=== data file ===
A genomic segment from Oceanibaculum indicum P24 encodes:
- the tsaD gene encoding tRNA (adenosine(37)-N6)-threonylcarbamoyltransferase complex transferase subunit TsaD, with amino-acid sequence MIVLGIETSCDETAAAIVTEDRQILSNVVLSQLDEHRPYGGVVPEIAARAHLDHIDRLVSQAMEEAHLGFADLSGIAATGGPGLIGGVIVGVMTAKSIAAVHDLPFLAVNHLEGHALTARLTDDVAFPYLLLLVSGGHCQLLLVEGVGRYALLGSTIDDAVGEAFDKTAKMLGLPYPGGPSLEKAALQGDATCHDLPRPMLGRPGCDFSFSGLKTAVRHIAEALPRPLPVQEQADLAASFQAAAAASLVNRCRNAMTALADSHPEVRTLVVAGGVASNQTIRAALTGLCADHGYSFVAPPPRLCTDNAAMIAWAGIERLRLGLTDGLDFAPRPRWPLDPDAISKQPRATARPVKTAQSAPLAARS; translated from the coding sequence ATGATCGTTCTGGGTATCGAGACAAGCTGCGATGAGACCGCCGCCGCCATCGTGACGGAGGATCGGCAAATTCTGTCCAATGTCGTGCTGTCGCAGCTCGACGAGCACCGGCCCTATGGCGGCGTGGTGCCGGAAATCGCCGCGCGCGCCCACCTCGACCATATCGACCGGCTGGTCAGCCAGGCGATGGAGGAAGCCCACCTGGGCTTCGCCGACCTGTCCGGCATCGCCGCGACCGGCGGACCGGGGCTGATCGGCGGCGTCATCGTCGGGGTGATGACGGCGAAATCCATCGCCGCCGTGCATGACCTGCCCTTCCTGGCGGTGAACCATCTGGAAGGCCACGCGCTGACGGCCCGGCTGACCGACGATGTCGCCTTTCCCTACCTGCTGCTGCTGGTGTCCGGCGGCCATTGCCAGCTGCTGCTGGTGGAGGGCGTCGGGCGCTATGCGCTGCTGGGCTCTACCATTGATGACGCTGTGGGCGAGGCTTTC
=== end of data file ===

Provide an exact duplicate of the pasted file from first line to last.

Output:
A genomic segment from Oceanibaculum indicum P24 encodes:
- the tsaD gene encoding tRNA (adenosine(37)-N6)-threonylcarbamoyltransferase complex transferase subunit TsaD, with amino-acid sequence MIVLGIETSCDETAAAIVTEDRQILSNVVLSQLDEHRPYGGVVPEIAARAHLDHIDRLVSQAMEEAHLGFADLSGIAATGGPGLIGGVIVGVMTAKSIAAVHDLPFLAVNHLEGHALTARLTDDVAFPYLLLLVSGGHCQLLLVEGVGRYALLGSTIDDAVGEAFDKTAKMLGLPYPGGPSLEKAALQGDATCHDLPRPMLGRPGCDFSFSGLKTAVRHIAEALPRPLPVQEQADLAASFQAAAAASLVNRCRNAMTALADSHPEVRTLVVAGGVASNQTIRAALTGLCADHGYSFVAPPPRLCTDNAAMIAWAGIERLRLGLTDGLDFAPRPRWPLDPDAISKQPRATARPVKTAQSAPLAARS; translated from the coding sequence ATGATCGTTCTGGGTATCGAGACAAGCTGCGATGAGACCGCCGCCGCCATCGTGACGGAGGATCGGCAAATTCTGTCCAATGTCGTGCTGTCGCAGCTCGACGAGCACCGGCCCTATGGCGGCGTGGTGCCGGAAATCGCCGCGCGCGCCCACCTCGACCATATCGACCGGCTGGTCAGCCAGGCGATGGAGGAAGCCCACCTGGGCTTCGCCGACCTGTCCGGCATCGCCGCGACCGGCGGACCGGGGCTGATCGGCGGCGTCATCGTCGGGGTGATGACGGCGAAATCCATCGCCGCCGTGCATGACCTGCCCTTCCTGGCGGTGAACCATCTGGAAGGCCACGCGCTGACGGCCCGGCTGACCGACGATGTCGCCTTTCCCTACCTGCTGCTGCTGGTGTCCGGCGGCCATTGCCAGCTGCTGCTGGTGGAGGGCGTCGGGCGCTATGCGCTGCTGGGCTCTACCATTGATGACGCTGTGGGCGAGGCTTTC